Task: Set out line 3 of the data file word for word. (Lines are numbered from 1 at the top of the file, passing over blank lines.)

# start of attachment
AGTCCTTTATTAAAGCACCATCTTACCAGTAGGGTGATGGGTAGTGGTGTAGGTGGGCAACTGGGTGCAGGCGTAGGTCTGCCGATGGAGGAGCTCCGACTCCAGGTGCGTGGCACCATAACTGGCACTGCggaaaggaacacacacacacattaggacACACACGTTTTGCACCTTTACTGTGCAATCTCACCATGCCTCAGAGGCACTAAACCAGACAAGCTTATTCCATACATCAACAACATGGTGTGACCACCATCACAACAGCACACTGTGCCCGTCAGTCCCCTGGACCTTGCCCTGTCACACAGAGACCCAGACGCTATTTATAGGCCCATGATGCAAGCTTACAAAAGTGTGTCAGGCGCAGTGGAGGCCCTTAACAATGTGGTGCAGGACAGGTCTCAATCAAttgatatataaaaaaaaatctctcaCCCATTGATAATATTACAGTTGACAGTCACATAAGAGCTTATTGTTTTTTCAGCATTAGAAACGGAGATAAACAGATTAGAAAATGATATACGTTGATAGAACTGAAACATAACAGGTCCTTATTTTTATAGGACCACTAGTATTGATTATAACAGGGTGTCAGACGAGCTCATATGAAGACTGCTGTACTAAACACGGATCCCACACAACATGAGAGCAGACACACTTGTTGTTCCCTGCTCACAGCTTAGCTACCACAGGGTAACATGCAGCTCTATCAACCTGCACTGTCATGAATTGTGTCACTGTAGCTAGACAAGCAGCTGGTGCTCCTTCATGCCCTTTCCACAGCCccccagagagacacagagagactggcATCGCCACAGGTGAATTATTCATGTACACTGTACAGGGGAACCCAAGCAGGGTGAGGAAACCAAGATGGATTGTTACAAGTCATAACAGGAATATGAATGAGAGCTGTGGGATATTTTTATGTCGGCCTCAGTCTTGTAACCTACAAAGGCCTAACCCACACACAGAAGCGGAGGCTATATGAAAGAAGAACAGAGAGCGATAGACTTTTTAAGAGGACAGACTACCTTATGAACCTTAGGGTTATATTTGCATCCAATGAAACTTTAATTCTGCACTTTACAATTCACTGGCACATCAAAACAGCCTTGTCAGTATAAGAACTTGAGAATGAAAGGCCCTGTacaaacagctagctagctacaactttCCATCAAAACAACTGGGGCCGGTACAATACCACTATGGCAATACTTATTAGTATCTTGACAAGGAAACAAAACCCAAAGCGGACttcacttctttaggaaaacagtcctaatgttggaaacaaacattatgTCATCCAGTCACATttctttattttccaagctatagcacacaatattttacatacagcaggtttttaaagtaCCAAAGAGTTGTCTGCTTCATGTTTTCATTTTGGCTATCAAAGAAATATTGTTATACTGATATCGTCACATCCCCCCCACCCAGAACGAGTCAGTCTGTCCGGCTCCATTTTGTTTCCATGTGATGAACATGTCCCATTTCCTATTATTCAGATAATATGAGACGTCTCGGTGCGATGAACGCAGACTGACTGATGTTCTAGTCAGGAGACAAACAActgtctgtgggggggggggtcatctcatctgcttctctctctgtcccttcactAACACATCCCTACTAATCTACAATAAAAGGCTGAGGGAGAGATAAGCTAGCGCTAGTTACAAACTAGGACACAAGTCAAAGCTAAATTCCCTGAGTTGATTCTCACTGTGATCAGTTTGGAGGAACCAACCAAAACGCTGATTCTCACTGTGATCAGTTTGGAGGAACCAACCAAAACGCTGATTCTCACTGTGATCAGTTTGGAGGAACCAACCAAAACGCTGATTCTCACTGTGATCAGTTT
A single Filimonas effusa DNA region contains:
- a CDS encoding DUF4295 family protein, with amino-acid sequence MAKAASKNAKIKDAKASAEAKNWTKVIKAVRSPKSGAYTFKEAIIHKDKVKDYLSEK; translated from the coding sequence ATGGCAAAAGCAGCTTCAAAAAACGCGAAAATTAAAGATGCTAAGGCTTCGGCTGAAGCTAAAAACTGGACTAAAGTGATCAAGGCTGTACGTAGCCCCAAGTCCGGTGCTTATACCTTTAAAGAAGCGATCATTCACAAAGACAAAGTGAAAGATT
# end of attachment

- a CDS encoding DUF4295 family protein, with amino-acid sequence MAKAASKNAKIKDAKASAEAKNWTKVIKAVRSPKSGAYTFKEAIIHKDKVKDYLSEK; translated from the coding sequence ATGGCAAAAGCAGCTTCAAAAAACGCGAAAATTAAAGATGCTAAGGCTTCGGCTGAAGCTAAAAACTGGACTAAAGTGATCAAGGCTGTACGTAGCCCCAAGTCCGGTGCTTATACCTTTAAAGAAGCGATCATTCACAAAGACAAAGTGAAAGATT